Nukes have been off the table since '45. Don't kid yourself. Sure, we have lots of nukes, but it's psychological rather than tactical, at this point. No one who's looked at a map wants to use nukes. There's a reason why they call it "Mutually Assured Destruction".

Quicksilver wrote:The majority of the world would have been shocked , but done nothing, because it was retaliation for an attack, war not started by the US.


There is zero chance that the rest of the world would have been that accommodating. At the very least (even not considering what an utter breach of humanity such an attack would be), there would be treaty obligations that countries would have to uphold, and treaty obligations that we would violate with such an act. It would be suicide -- murder-suicide, in fact, since we'd take the rest of the world with us.

Quicksilver wrote:Ground troops should have been put on the Mexican border instead, to fight the de facto long time invasion of millions from Mexico, that has now killed around 100K Americans with little fanfare or publicizing, because it was slower, and by several means (murders, ODs, various diseases brought in, drunken driving, negligent homicides, etc).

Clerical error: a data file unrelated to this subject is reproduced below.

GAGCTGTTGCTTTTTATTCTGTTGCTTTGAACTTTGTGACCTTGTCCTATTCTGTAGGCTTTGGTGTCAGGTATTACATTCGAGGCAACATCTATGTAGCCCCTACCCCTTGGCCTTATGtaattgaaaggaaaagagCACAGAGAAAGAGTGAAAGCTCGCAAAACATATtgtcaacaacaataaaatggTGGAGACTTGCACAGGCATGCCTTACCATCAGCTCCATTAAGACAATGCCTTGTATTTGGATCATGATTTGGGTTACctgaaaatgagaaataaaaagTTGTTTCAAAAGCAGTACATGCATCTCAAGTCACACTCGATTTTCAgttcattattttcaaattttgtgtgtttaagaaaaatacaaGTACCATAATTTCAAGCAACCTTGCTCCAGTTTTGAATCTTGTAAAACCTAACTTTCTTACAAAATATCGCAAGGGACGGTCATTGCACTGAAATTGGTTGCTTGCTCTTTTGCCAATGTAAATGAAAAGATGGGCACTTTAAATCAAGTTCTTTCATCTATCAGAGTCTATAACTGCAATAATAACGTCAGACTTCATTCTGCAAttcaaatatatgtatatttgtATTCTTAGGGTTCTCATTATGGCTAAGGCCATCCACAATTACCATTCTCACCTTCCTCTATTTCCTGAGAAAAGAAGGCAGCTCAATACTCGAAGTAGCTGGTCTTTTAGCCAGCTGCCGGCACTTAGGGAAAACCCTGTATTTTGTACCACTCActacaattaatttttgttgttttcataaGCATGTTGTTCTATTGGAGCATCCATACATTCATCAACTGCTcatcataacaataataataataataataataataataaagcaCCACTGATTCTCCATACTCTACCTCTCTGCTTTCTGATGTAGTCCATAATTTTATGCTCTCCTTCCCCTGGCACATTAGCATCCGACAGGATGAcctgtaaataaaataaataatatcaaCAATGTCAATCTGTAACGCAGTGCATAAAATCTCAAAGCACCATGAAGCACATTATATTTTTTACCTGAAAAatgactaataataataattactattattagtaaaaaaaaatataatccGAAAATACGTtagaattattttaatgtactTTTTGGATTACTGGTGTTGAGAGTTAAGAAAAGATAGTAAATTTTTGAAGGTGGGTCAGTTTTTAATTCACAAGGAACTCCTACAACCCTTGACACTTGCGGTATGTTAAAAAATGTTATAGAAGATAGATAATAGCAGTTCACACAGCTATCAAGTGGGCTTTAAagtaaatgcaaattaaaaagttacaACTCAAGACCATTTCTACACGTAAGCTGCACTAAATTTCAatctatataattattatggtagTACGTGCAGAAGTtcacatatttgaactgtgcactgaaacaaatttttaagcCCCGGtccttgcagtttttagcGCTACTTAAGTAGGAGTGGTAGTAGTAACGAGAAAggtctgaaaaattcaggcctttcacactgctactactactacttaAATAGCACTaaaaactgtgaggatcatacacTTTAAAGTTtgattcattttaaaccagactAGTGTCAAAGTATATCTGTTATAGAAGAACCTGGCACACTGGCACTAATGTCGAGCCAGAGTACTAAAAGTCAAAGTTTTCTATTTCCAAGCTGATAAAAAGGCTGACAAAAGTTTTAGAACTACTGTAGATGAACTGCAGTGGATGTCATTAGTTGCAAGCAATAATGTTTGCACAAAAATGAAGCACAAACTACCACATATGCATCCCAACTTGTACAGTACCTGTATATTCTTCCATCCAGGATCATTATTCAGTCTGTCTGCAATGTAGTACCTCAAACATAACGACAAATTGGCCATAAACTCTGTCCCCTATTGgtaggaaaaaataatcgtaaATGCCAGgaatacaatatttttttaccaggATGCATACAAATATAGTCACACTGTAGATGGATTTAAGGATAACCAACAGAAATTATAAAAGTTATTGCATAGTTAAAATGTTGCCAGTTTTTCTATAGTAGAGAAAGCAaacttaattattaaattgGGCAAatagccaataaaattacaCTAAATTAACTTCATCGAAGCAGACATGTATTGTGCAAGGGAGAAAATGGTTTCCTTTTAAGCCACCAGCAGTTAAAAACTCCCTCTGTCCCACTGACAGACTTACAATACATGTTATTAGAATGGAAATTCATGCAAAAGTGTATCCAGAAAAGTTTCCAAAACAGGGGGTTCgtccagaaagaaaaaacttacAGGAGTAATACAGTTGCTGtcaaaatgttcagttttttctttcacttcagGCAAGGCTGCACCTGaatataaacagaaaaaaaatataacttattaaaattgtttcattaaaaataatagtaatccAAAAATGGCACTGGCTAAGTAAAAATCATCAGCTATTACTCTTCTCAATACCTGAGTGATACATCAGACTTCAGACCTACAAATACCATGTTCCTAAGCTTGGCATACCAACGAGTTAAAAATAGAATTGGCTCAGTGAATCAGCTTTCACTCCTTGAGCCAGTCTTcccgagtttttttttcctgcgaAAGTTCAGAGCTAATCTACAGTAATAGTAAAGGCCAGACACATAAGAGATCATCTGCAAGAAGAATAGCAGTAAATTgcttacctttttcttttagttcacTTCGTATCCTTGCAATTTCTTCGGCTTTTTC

Much more needs to be done by the federal government concerning illegal immigration. No argument there.

Quicksilver wrote:Borders closed, and Americans allowed to tear down mosques, moslems deported. None of their kill cult ilk should ever have been allowed in the USA. Madison said, in his papers on the Constitution that freedom of religion was not meant to include mohammedanism or other Eastern religions.


Do you have a citation for that? We had a treaty with Muslims at the time when Madison was alive (Tripoli, I believe). My sense of things is that if the First Amendment wasn't meant to include Islam (or any other religion) they could've very well specified Christianity. I think the Constitution speaks for itself on that point.

As for taqiyya, I think it means something a little different from what you think it means. Everything I've been able to find online says that taqiyya is a dispensation that allows Muslims to conceal their religion when they're under persecution.

Link 1

016:106 Yusuf Ali): Any one who, after accepting faith in Allah, utters Unbelief,- except under compulsion, his heart remaining firm in Faith - but such as open their breast to Unbelief, on them is Wrath from Allah, and theirs will be a dreadful Penalty.


Link 2